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Genzer v. James River Insurance Co.

United States Court of Appeals, Tenth Circuit

August 20, 2019

BONNI J. GENZER, Plaintiff - Appellant,
v.
JAMES RIVER INSURANCE COMPANY, Defendant-Appellee.

          Appeal from the United States District Court for the Western District of Oklahoma (D.C. No. 5:17-CV-00855-SLP)

          Rex Travis (Greg Milstead with him on the briefs), of Travis Law Office, Oklahoma City, Oklahoma, for Plaintiff-Appellant.

          Jason L. Glass (Tara D. Zickefoose with him on the brief), of Baum Glass Jayne & Carwile, P.L.L.C., Tulsa, Oklahoma, for Defendant-Appellee.

          Before MATHESON, PHILLIPS, and EID, Circuit Judges.

          PHILLIPS, CIRCUIT JUDGE.

         In this appeal, Bonni J. Genzer, a rideshare driver for Uber Technologies, Inc., contends that James River Insurance Company, Uber's insurer, breached its contractual obligations by declining coverage for injuries she sustained in an accident on the return leg of a lengthy fare. Genzer also contends that, under Oklahoma law, the "mend the hold" doctrine limits James River to the grounds it gave for declining coverage before she sued. The district court granted summary judgment in James River's favor, first ruling that Oklahoma has not adopted the mend-the-hold doctrine, and next holding that Genzer's claim falls outside the scope of the governing insurance policy. We agree on both issues. Thus, exercising jurisdiction under 28 U.S.C. § 1291, we affirm.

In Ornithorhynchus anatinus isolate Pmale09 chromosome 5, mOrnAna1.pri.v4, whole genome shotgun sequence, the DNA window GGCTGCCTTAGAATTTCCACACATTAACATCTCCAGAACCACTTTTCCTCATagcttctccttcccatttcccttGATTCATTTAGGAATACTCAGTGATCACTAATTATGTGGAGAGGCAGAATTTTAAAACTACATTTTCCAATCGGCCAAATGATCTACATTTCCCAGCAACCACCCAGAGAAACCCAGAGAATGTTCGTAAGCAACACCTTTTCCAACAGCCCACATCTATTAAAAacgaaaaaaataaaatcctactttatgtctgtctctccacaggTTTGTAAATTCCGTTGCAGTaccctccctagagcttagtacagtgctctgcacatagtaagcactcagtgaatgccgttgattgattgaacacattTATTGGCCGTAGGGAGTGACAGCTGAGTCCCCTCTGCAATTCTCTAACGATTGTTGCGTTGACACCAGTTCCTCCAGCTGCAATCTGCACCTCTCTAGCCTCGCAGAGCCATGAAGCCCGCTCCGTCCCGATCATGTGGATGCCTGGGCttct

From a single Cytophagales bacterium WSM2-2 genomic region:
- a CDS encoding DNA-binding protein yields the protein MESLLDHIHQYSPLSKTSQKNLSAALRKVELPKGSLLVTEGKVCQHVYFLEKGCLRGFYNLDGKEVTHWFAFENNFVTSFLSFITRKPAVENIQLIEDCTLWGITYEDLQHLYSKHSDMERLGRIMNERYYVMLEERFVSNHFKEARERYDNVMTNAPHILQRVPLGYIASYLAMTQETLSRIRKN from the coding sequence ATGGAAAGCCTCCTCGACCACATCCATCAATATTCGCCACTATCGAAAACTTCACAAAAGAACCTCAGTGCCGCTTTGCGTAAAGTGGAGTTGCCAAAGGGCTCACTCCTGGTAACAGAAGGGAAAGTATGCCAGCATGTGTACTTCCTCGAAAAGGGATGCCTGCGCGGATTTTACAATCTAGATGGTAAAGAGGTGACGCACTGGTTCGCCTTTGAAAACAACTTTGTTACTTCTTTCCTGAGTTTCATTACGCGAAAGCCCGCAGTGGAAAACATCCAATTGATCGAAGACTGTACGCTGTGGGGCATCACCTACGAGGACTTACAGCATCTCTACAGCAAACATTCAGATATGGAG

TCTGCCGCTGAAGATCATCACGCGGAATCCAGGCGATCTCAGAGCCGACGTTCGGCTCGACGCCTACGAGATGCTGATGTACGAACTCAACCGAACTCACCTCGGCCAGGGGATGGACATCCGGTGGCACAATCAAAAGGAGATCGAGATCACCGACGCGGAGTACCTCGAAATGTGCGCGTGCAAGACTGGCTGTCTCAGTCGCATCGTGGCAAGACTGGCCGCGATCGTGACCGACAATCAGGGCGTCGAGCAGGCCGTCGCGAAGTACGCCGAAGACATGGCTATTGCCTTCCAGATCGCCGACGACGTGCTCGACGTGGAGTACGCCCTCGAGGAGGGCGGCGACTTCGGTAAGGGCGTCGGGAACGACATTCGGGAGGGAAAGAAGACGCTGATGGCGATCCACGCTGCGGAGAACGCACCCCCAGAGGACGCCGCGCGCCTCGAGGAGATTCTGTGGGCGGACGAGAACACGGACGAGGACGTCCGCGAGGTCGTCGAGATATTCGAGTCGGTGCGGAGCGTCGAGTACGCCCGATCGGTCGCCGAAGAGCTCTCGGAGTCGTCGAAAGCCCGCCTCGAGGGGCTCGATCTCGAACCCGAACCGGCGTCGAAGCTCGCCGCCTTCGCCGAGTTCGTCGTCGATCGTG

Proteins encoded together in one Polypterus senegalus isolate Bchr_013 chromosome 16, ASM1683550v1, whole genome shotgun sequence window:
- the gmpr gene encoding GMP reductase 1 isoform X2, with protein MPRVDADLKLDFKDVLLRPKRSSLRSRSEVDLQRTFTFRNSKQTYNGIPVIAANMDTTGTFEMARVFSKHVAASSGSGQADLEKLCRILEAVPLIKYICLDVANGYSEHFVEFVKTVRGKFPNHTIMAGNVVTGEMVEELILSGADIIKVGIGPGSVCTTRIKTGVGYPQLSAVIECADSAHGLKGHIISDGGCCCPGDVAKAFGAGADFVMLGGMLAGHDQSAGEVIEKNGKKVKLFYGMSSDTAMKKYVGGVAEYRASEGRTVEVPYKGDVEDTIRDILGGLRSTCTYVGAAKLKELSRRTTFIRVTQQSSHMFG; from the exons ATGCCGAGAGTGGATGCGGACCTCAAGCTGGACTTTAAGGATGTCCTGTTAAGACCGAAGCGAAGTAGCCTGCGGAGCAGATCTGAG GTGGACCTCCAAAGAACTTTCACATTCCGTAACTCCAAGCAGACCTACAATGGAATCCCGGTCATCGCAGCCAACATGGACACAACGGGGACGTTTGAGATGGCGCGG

BACKGROUND

         James River issued two Business Auto Coverage policies (the 100 Policy and 200 Policy)[1] to Rasier LLC, Rasier-CA LLC, Rasier-DC LLC, and Rasier-PA LLC. The two policies were in force from March 1, 2017, to March 1, 2018. The Rasier entities are affiliates of Uber, a company that coordinates ridesharing transportation services through smartphone applications. As explained below, the two policies covered different stages of Uber's ridesharing process.

         In rough terms, the 100 Policy applies when an Uber rideshare driver is fulfilling requests for transportation services. As part of this, the driver must be occupying a "covered auto," which the policy's "Covered Auto Designation Symbol," or covered-auto endorsement, defines to include:

Any passenger "auto" while being used by a "Rideshare Driver", in connection with the "UberPartner application" accessed using account credentials issued under a contract with a Named Insured, provided any of the following:
a. The "Rideshare Driver" has logged and recorded acceptance in the "UberPartner application" of a request to provide transportation services, and the "Rideshare Driver" is:
1) En route to the pick-up location of the requested transportation services including, but not limited to, picking-up of passenger(s); or
2) Traveling to the final destination of the requested transportation services including, but not limited to, dropping-off of passenger(s).
b. The "Rideshare Driver" has logged and recorded acceptance in the "UberPartner application" to provide transportation services and the "Rideshare Driver" is:
1) Located on a public airport premises during the course of the accepted transportation services including the picking-up and dropping-off of passenger(s); or
2) Located on a public airport premises immediately following the conclusion of the requested transportation services and while in the course of exiting the public airport premises.
c. The "Rideshare Driver" has logged into the "UberPartner application" and is "available to receive requests" for transportation services from TNC application users and "Rideshare Driver" is located on a public airport premises.